Where are we? Where is someplace else? And how do I get there from here? These are questions we need to answer both on the Earth and in the sky to assign a location to a place or celestial object on the surface of a sphere. This lecture includes a review of angular units and the terrestrial system of latitude and longitude on the spherical Earth. We then define the Celestial Sphere, with its Celestial Equator and Poles, and begin to define an analogous coordinate system on the sky. An important wrinkle is that what part of the sky we see at any given time depends on both where we are on the Earth, and what date/time it is. This gives us the elements of the coordinate system we will need to begin our exploration of motions in the sky in the next lectures. Recorded 2007 Sep 25 in 1000 McPherson Lab on the Columbus campus of The Ohio State University.
Lecture 04: Measuring the Earth24/09/2007
What is the shape and size of the Earth? This lecture traces historical ideas about the shape of the Earth, from ancient ideas of a Flat-Earth to Aristotle's compelling demonstrations in the 3rd century BC that the Earth was a sphere. We then discuss two famous classical measurements of the circumference of the Earth by Eratosthenes of Cyrene in the 3rd century BC and Claudius Ptolemy in the 2nd century AD. Recorded 2007 Sep 24 in 1000 McPherson Lab on the Columbus campus of The Ohio State University.
Lecture 03: The Starry Night21/09/2007
What are the constellations? We will review the most basic feature of the night sky, the 6000 visible stars sprinkled about the sky, and introduce the idea of constellations, reviewing their history and uses by various cultures. Recorded 2007 Sep 21 in 1000 McPherson Lab on the Columbus campus of The Ohio State University.
Lecture 02: Astronomical Numbers20/09/2007
What are our units of measure in astronomy? To begin our exploration of astronomy, we first need to develop a common language for notating large numbers, and introduce the basic units of length, mass, and time that we will use throughout the quarter. This lecture is a quick review of scientific notation and the metric system. For measuring the vast distances in astronomy, we need to introduce two special units: the Astronomical Unit for interplanetary distances, and the Light Year for interstellar distances. We end with a discussion of mass and weight, and the distinction drawn in physical measurements that differs (a little) from everyday usage. Recorded 2007 Sep 20 in 1000 McPherson Lab on the Columbus campus of The Ohio State University.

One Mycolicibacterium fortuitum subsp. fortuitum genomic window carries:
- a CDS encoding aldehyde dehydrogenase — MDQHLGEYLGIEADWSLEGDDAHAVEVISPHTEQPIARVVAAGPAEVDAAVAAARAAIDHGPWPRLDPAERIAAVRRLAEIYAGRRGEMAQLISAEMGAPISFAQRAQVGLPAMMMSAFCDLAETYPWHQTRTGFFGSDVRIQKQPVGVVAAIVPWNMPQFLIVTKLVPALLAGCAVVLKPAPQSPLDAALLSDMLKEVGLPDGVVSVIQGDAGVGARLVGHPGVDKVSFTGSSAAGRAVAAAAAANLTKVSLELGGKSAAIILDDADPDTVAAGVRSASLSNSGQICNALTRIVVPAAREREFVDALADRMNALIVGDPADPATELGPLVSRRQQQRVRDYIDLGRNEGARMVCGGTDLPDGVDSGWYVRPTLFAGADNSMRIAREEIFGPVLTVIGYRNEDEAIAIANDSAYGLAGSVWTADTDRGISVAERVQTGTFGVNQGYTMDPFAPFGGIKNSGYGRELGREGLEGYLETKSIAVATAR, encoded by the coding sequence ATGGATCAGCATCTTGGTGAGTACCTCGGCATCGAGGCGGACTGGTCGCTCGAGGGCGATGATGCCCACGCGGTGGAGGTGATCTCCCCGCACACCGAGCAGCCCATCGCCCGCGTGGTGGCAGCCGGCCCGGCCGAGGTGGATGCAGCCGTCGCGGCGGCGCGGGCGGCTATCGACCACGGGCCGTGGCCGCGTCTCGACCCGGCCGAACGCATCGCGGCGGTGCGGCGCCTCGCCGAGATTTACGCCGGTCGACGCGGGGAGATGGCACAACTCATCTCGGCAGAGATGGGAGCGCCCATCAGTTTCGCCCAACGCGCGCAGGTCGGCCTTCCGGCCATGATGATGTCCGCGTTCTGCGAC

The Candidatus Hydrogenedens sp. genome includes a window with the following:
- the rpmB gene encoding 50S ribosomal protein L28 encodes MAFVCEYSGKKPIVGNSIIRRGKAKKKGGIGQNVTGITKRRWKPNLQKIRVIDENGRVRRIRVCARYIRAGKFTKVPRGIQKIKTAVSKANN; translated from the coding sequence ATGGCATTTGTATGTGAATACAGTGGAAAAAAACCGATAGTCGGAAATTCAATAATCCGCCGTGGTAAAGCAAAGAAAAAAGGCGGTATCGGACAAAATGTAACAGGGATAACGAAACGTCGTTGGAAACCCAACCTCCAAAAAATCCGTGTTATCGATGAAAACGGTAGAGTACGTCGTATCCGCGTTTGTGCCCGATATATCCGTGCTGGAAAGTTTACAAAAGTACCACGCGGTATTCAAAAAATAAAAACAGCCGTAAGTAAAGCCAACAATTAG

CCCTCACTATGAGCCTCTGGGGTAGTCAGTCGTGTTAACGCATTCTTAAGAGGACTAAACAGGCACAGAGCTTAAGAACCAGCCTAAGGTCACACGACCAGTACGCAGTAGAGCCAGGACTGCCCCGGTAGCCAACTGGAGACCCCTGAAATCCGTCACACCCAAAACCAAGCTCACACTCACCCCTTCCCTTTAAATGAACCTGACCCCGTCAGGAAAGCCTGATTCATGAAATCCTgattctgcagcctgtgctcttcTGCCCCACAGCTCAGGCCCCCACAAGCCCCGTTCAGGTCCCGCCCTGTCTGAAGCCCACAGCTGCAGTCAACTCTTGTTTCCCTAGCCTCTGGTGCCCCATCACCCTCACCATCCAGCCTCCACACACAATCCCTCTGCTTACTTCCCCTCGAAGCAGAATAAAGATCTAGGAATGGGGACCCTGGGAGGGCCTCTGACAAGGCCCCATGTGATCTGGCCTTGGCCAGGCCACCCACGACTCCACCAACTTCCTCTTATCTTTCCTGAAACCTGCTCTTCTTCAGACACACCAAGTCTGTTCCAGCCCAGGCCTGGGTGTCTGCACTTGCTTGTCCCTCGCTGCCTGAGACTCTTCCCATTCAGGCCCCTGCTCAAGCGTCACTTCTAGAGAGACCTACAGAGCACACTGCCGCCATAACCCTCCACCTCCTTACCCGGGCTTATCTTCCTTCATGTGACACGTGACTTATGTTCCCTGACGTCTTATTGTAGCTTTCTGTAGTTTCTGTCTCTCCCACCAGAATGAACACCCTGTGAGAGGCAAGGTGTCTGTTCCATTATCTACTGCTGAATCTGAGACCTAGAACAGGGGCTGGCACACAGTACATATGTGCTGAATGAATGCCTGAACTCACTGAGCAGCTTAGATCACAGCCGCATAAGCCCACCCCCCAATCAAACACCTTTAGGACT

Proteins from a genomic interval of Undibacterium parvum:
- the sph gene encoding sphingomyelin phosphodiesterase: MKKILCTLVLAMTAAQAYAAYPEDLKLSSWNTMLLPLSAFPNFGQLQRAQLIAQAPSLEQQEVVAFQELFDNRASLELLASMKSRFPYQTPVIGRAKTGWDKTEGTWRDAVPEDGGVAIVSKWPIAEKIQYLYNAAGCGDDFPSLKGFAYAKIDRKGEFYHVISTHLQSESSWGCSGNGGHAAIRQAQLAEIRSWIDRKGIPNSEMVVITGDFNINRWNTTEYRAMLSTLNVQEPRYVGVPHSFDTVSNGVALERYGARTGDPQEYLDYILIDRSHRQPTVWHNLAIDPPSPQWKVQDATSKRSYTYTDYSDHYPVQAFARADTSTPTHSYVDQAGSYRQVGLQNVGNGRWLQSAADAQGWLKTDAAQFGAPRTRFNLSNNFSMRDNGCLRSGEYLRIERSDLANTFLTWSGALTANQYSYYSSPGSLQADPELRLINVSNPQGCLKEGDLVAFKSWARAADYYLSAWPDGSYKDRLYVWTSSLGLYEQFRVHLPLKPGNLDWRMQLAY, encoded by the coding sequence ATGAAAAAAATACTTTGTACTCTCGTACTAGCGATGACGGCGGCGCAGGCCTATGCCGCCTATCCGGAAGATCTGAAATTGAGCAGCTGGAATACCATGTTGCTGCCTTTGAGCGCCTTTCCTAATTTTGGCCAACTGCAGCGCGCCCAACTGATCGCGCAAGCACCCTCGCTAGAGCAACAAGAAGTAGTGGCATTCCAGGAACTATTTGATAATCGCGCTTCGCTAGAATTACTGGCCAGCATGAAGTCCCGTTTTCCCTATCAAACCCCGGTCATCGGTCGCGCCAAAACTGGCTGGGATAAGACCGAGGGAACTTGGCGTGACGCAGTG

Lecture 01: Introduction to Astronomy 16119/09/2007
What is Astronomy? What is Science? What is the course all about? Brief introductory remarks after going over course mechanics on the first day of Astronomy 161 for Autumn Quarter 2007. Recorded 2007 Sep 19 in 1000 McPherson Lab on the Columbus campus of The Ohio State University.
Welcome to Astronomy 161 for Autumn Quarter 200719/09/2007
Welcome to the Astronomy 161 Lecture Podcasts. This is a brief message from me explaining the podcasts, and welcoming new and old listeners. University. Lectures will begin on Wednesday, 2007 Sept 19, and run through Friday, 2007 Nov 30. New lectures will appear shortly before 6pm US Eastern Time each day there is a regular class. Recorded 2007 Sep 19 in 4037 McPherson Lab on the Columbus campus of The Ohio State University.